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You get rambly thoughts. Yay!

Revenge: A bit muddled here and there, but still interesting, especially because of the extent to which (at least at the beginning) it’s framed as this faceoff between two women, both powerful in their own way. Because of the aforementioned muddling, it doesn’t quite stay that way, but it was still nifty while it lasted. And I kind of love the relationship between Emily and Nolan — all the more so because the show is unafraid to make Nolan a physical wimp. When somebody holds him at knifepoint, he gets scared. And then he turns around and calls Emily on her errors, and she generally admits he’s right.

[profile] kniedzw called it a “soap opera” at one point, which got me thinking about the extent to which a soap opera can be defined as a drama that caters to a female audience. There are other aspects, too — the daytime slot being a shallow one; the constant plot churn being a more substantial one — but “soap opera” has a connotation of “ridiculous,” and really, I don’t think Revenge (at least in its first season) is any more ridiculous than various evening dramas that cater to a male audience. So there’s that.

Lost Girl: The werewolf guy is hot, but the tone of the show really doesn’t do it for me, and I can’t help but roll my eyes at the extent to which the protagonist’s nature seems like an excuse to have her make out with people every episode. Not my cup of tea, I think.

The Vampire Diaries: Also not my cup of tea, but I watched the first two episodes out of curiosity (yay Netflix streaming!), and have to applaud the way Stefan goes against the stereotypical grain of the YA paranormal boyfriend. Which is to say, he’s not an asshole. In fact, he is an anti-asshole in some ways I can’t help but read as a deliberate response to Edward in Twilight, whether that’s the case or not. I still don’t find him that interesting, but at least I don’t want to deck him.

Coriolanus: And now for something that isn’t TV. Not one of Shakespeare’s better-known tragedies, but after watching this adaptation, I have no idea why. It’s been too long since I read the play (my sophomore year of college, I think) for me to recognize whether it’s a matter of how they edited the script, or just the bloody fantastic performances from Ralph Fiennes and Gerard Butler and Brian Cox and James Nesbitt and oh my god Vanessa Redgrave, but it fits all but seamlessly into a run-down, militarized present day, with weary politicians and some conspirators who are, when I think about it, weirdly honest. I think I may have to buy a copy of the movie and add it to my library of Good Shakespeare Adaptations.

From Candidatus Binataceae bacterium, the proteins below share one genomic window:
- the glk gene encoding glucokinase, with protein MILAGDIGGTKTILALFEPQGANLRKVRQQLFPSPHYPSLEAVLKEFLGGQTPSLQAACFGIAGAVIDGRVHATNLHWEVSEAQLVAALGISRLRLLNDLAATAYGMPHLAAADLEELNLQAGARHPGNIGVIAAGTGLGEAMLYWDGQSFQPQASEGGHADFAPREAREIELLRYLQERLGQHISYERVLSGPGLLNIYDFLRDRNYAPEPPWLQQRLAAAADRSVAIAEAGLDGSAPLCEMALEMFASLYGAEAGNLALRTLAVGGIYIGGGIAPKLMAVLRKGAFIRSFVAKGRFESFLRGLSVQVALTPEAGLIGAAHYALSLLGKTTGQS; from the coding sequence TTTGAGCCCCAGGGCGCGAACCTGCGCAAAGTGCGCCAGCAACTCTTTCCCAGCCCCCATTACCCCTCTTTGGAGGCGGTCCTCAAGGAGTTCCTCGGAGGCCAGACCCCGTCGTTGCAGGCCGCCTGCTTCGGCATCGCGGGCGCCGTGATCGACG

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0 Responses to “recent media”

  1. laurelwen

    Same here. Of course, I don’t watch it for Stefan, I watch it for Damon (and a few other characters that show up down the line). For all its teenage melodrama, it is still somehow engaging. Ask Kevin if you want more of a breakdown on *why* that is.

  2. mariness

    I loved the first season of Revenge. The second season, alas, seemed to lose focus and stopped being as much about the Emanda/Victoria faceoff and instead became more about other, more boring things.

    The last episode seemed to suggest that the focus will be returning, but I have my doubts.

    Also, more Nolan, less of the very very boring Jack, please.

    • Marie Brennan

      Is “Emanda” how people have decided to refer to her, in keeping the two of them straight? I was calling her “Amandily” (and the other one “Emilanda”) but decided that would confuse people if I posted it here. πŸ™‚

      Anyway, Revenge is the sort of show I think would be improved by a willingness to tell a one-season story, rather than having to build it up into something that can roll on for years. In order to keep her quest going, they’re introducing layers that I find much less compelling, and it dilutes the laser-like focus she started with.

      I liked Jack okay, but at least a chunk of that is a comparison between him and Daniel, whom I found truly boring. <g> But Jack got a good deal more boring when he latched onto Emilanda or whatever people are calling her (Amily?) — he was stuck harping on that for quite a while, and it doesn’t help that I haaaaaaaaate the way it seems his feelings for her are really just feelings for his childhood friend rather than the woman in front of him, which of course means he doesn’t love her at all. (Not that he knows it. And any time lies like that are floating around, I really, really want them to be exposed.)

  3. wadam

    I more or less like Lost Girl. It’s deeply stupid. But if I’m looking for mindless television about the supernatural, I could think of many, many worse shows. … I guess when I put it that way, it sounds like my standards are pretty low. Which they may be.